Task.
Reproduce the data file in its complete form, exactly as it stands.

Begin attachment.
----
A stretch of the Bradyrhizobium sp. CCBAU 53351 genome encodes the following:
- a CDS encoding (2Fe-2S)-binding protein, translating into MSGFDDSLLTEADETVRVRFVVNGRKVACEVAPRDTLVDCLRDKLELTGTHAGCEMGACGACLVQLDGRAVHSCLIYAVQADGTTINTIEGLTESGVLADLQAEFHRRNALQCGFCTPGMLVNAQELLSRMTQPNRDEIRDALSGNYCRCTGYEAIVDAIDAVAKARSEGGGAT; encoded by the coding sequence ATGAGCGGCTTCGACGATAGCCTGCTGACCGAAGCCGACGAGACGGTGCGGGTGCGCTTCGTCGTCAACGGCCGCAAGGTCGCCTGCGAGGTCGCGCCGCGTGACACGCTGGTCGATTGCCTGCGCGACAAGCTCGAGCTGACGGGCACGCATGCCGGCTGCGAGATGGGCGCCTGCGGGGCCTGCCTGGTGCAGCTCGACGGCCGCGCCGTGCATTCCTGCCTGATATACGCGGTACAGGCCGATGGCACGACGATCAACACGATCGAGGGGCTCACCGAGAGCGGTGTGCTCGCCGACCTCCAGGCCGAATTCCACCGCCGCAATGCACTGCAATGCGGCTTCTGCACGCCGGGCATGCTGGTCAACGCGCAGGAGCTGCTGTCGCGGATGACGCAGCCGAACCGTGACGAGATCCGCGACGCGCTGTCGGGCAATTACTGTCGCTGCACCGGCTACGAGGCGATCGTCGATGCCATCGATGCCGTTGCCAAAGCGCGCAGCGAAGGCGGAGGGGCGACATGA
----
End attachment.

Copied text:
A stretch of the Bradyrhizobium sp. CCBAU 53351 genome encodes the following:
- a CDS encoding (2Fe-2S)-binding protein, translating into MSGFDDSLLTEADETVRVRFVVNGRKVACEVAPRDTLVDCLRDKLELTGTHAGCEMGACGACLVQLDGRAVHSCLIYAVQADGTTINTIEGLTESGVLADLQAEFHRRNALQCGFCTPGMLVNAQELLSRMTQPNRDEIRDALSGNYCRCTGYEAIVDAIDAVAKARSEGGGAT; encoded by the coding sequence ATGAGCGGCTTCGACGATAGCCTGCTGACCGAAGCCGACGAGACGGTGCGGGTGCGCTTCGTCGTCAACGGCCGCAAGGTCGCCTGCGAGGTCGCGCCGCGTGACACGCTGGTCGATTGCCTGCGCGACAAGCTCGAGCTGACGGGCACGCATGCCGGCTGCGAGATGGGCGCCTGCGGGGCCTGCCTGGTGCAGCTCGACGGCCGCGCCGTGCATTCCTGCCTGATATACGCGGTACAGGCCGATGGCACGACGATCAACACGATCGAGGGGCTCACCGAGAGCGGTGTGCTCGCCGACCTCCAGGCCGAATTCCACCGCCGCAATGCACTGCAATGCGGCTTCTGCACGCCGGGCATGCTGGTCAACGCGCAGGAGCTGCTGTCGCGGATGACGCAGCCGAACCGTGACGAGATCCGCGACGCGCTGTCGGGCAATTACTGTCGCTGCACCGGCTACGAGGCGATCGTCGATGCCATCGATGCCGTTGCCAAAGCGCGCAGCGAAGGCGGAGGGGCGACATGA